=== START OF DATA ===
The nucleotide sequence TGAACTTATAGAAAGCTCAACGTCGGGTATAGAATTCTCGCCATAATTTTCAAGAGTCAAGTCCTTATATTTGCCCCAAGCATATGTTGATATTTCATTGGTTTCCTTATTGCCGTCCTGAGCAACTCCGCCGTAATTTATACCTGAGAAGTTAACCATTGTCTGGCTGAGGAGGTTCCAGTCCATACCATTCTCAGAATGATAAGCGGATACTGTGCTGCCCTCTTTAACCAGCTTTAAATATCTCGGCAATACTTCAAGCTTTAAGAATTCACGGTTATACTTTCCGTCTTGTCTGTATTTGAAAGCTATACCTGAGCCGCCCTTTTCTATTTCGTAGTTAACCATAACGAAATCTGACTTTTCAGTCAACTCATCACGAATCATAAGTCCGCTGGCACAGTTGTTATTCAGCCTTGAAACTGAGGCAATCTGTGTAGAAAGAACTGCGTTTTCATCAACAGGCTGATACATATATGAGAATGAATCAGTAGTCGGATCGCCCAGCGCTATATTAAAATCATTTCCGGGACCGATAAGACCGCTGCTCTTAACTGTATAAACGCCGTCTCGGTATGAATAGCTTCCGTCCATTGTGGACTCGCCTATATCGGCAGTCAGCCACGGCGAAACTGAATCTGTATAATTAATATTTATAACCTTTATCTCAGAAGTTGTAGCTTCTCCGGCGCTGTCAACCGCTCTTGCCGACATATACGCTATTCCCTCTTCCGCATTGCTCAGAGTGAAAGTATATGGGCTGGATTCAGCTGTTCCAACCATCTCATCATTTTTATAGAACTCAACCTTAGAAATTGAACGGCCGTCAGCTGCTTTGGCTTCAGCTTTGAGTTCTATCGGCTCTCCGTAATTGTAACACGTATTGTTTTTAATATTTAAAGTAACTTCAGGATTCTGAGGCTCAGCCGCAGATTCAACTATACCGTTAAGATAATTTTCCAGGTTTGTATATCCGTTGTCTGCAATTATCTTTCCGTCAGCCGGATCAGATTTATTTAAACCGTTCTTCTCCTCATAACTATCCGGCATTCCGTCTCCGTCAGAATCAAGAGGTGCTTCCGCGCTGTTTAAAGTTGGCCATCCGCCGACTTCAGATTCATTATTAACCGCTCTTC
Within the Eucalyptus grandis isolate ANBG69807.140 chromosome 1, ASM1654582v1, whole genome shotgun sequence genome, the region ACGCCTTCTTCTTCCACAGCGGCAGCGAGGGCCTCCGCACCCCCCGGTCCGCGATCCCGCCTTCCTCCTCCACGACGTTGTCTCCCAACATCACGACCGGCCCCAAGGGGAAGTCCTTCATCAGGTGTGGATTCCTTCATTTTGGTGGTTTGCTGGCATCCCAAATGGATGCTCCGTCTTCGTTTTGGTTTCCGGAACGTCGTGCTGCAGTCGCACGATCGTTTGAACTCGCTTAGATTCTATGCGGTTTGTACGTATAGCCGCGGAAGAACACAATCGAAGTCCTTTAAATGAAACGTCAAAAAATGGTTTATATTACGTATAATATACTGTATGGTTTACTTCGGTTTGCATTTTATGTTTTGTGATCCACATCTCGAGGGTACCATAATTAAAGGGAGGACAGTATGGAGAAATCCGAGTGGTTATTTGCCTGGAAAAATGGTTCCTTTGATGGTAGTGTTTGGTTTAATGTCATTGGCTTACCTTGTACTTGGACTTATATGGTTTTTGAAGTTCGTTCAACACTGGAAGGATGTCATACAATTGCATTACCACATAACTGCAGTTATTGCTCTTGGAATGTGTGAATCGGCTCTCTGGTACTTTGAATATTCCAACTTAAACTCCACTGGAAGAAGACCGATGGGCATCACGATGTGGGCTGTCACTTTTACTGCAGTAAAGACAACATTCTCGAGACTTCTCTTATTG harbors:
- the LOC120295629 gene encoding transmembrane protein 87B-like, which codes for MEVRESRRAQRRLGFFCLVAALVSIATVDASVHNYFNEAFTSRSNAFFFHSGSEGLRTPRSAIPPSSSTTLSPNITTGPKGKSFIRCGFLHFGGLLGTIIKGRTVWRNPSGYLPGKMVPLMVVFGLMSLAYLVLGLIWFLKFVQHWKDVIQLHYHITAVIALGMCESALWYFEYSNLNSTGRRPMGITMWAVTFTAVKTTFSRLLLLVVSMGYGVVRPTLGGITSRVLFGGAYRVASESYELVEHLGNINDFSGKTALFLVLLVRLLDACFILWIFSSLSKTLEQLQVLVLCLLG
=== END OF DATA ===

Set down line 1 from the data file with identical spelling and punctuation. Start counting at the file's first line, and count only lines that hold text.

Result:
The nucleotide sequence TGAACTTATAGAAAGCTCAACGTCGGGTATAGAATTCTCGCCATAATTTTCAAGAGTCAAGTCCTTATATTTGCCCCAAGCATATGTTGATATTTCATTGGTTTCCTTATTGCCGTCCTGAGCAACTCCGCCGTAATTTATACCTGAGAAGTTAACCATTGTCTGGCTGAGGAGGTTCCAGTCCATACCATTCTCAGAATGATAAGCGGATACTGTGCTGCCCTCTTTAACCAGCTTTAAATATCTCGGCAATACTTCAAGCTTTAAGAATTCACGGTTATACTTTCCGTCTTGTCTGTATTTGAAAGCTATACCTGAGCCGCCCTTTTCTATTTCGTAGTTAACCATAACGAAATCTGACTTTTCAGTCAACTCATCACGAATCATAAGTCCGCTGGCACAGTTGTTATTCAGCCTTGAAACTGAGGCAATCTGTGTAGAAAGAACTGCGTTTTCATCAACAGGCTGATACATATATGAGAATGAATCAGTAGTCGGATCGCCCAGCGCTATATTAAAATCATTTCCGGGACCGATAAGACCGCTGCTCTTAACTGTATAAACGCCGTCTCGGTATGAATAGCTTCCGTCCATTGTGGACTCGCCTATATCGGCAGTCAGCCACGGCGAAACTGAATCTGTATAATTAATATTTATAACCTTTATCTCAGAAGTTGTAGCTTCTCCGGCGCTGTCAACCGCTCTTGCCGACATATACGCTATTCCCTCTTCCGCATTGCTCAGAGTGAAAGTATATGGGCTGGATTCAGCTGTTCCAACCATCTCATCATTTTTATAGAACTCAACCTTAGAAATTGAACGGCCGTCAGCTGCTTTGGCTTCAGCTTTGAGTTCTATCGGCTCTCCGTAATTGTAACACGTATTGTTTTTAATATTTAAAGTAACTTCAGGATTCTGAGGCTCAGCCGCAGATTCAACTATACCGTTAAGATAATTTTCCAGGTTTGTATATCCGTTGTCTGCAATTATCTTTCCGTCAGCCGGATCAGATTTATTTAAACCGTTCTTCTCCTCATAACTATCCGGCATTCCGTCTCCGTCAGAATCAAGAGGTGCTTCCGCGCTGTTTAAAGTTGGCCATCCGCCGACTTCAGATTCATTATTAACCGCTCTTC